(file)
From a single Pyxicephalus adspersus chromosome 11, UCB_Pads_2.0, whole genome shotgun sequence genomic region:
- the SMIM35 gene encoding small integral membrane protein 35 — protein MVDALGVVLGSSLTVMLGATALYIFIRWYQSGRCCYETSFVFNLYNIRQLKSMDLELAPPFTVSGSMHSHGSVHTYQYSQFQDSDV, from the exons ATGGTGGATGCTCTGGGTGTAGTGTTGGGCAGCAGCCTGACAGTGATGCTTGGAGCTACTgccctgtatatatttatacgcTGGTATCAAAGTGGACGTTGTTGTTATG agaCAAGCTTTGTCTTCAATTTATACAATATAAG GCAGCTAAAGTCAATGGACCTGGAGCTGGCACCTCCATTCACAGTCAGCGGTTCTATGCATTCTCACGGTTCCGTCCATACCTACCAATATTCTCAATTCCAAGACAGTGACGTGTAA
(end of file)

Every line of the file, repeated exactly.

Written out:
From a single Pyxicephalus adspersus chromosome 11, UCB_Pads_2.0, whole genome shotgun sequence genomic region:
- the SMIM35 gene encoding small integral membrane protein 35 — protein MVDALGVVLGSSLTVMLGATALYIFIRWYQSGRCCYETSFVFNLYNIRQLKSMDLELAPPFTVSGSMHSHGSVHTYQYSQFQDSDV, from the exons ATGGTGGATGCTCTGGGTGTAGTGTTGGGCAGCAGCCTGACAGTGATGCTTGGAGCTACTgccctgtatatatttatacgcTGGTATCAAAGTGGACGTTGTTGTTATG agaCAAGCTTTGTCTTCAATTTATACAATATAAG GCAGCTAAAGTCAATGGACCTGGAGCTGGCACCTCCATTCACAGTCAGCGGTTCTATGCATTCTCACGGTTCCGTCCATACCTACCAATATTCTCAATTCCAAGACAGTGACGTGTAA